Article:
Nation-building and capacity-building of Afghan state in order to assume leading role in war against terrorism is another major objective the US policymakers want to pursue. In this context, the resilience of Taliban and weakness of Afghan government are two hitherto unsurmountable challenges for the US establishment. As far as the Taliban’s insurgency is concerned, Taliban’s strong Pushtoon identity, their propaganda that they are fighting against foreign invasion and Pakistan’s alleged logistic support and provision of sanctuaries (Pakistan strictly denies these allegations) to Taliban fighters are the underlying reasons of Taliban resilience. Obviously, the US government can neither eliminate Taliban’s Pushtoon identity nor can they neutralize the ideological warfare; the only viable option for the US is to exert pressure on Pakistan for which it may also increase the frequency of drone attacks and even launch air strikes in FATA and Balochistan.

Rapaciousness, corruption, nepotism, tribal discrimination, predatory behaviour and desertion of security personnel are some of the reasons why Afghan government has miserably failed to effectively represent itself as the better option for people to solve their problems. Thus the resilience of Taliban also results from the fact that Taliban are outperforming the Afghan government in governance and suppression of the predatory crimes.

In addition to terrorist activities inspired by doctrinal and ideological underpinnings, criminal patronage and drugs enterprises are other threats emanating from Afghanistan having a global significance. There is strong evidence of linkages among terrorism, crimes and drug trafficking and it requires new roles for US security forces. US policymakers would suggest coupling the antinarcotic efforts with those in counterterrorism and counter-extremism. It would necessitate close collaboration with Pakistan and require the deepening of relations between Pakistan and Afghanistan.

Increasingly strident tone of US officials, enhanced influence of anti-Pakistan caucus in Congress and cuts to military aid roughly by half indicate that US policymakers would opt for a harder stance against Pakistan. This may include tougher measures such as complete stoppage of military and civilian aid, increased number and outreach of drone attacks and termination of Pakistan’s major non-NATO ally status. Although termination of this status is unlikely; given the US desire to maintain some leverage over Pakistan in order to help de-escalate tensions between Pakistan and India, Donald Trump may allow graduated diplomatic, economic and military costs to Pakistan as long as Pakistan would continue to provide safe havens and sanctuaries to Taliban (as believed by US security establishment but vehemently denied by Pakistan). As far as Pakistan’s grievances regarding unchecked proliferation of networks of Indian intelligence agencies along the Durand Line are concerned, US policymakers are unlikely to pay heed to the demands of Pakistan.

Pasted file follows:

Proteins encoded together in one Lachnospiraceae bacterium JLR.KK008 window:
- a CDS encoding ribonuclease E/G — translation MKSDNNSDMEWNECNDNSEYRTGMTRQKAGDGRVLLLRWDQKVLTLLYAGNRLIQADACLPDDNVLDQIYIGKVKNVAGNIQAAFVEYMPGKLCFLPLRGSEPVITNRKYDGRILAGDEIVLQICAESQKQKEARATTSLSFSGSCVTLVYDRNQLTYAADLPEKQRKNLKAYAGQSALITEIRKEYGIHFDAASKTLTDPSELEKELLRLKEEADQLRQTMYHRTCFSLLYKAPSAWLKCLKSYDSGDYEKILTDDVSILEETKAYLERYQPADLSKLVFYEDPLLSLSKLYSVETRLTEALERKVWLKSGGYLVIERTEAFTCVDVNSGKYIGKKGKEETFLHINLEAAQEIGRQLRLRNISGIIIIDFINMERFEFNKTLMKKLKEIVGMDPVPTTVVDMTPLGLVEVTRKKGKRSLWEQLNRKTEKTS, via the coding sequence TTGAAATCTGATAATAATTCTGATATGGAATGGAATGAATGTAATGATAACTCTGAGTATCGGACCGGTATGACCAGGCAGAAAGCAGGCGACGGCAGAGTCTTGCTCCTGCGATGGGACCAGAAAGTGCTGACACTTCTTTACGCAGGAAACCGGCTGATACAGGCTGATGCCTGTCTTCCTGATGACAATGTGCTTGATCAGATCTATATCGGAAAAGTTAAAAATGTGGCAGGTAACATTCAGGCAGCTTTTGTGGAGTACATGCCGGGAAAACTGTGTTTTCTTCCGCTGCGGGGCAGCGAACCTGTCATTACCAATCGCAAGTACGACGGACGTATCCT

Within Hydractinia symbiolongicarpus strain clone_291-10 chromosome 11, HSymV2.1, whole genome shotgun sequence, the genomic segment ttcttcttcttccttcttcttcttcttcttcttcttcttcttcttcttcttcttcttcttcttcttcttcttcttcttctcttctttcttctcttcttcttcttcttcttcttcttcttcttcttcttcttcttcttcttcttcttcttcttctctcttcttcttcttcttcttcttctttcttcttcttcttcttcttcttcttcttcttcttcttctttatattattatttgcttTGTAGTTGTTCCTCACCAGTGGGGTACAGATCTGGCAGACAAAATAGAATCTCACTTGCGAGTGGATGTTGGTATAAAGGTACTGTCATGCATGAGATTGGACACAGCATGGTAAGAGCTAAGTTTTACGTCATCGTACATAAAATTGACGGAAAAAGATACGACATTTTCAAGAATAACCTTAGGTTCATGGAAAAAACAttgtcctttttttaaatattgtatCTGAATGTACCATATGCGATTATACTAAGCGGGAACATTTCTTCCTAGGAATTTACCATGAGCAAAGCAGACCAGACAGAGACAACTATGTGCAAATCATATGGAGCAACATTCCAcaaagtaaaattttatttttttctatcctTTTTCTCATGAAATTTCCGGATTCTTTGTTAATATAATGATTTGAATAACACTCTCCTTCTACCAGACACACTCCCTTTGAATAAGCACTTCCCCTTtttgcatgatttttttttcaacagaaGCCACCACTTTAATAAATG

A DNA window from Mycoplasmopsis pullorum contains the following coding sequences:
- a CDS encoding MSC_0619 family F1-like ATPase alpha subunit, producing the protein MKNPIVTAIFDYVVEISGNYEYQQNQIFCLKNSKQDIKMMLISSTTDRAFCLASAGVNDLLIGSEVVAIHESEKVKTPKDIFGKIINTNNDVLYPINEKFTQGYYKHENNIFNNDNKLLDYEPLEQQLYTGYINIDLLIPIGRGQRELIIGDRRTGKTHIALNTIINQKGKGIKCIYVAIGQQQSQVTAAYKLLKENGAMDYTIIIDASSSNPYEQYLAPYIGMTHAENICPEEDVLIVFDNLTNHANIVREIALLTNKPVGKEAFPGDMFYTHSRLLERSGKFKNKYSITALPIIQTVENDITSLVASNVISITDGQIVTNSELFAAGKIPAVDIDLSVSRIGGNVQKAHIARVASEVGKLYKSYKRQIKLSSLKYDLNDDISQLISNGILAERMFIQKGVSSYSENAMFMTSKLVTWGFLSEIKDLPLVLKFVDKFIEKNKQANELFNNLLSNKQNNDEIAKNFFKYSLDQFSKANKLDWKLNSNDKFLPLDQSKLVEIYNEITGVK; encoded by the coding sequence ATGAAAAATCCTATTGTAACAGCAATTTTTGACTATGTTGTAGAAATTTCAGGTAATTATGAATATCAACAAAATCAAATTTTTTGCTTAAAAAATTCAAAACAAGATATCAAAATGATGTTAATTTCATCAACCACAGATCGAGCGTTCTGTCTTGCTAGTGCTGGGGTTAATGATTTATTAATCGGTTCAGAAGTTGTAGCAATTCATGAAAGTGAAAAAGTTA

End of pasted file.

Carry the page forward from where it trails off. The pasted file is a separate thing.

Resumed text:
Afghanistan issue is a complex problem and requires a comprehensive, organic approach. It is fortunate that the US is now exploring the regional approach wherein all stakeholders would be taken on board while sorting out the solution of decades-long insurgency and civil wars. Pakistan and other countries oppose the military solution because when hundreds of thousands of US troops could not neutralize the Taliban threat, how the mere increase of a few thousands troops could break the stalemate. Therefore it is imperative for Trump administration to review the military approach and move forward toward a negotiated settlement and peaceful inclusion of Taliban in decision-making process as National Unity Government has done in case of Gulbuddin Hekmatyar and other warlords.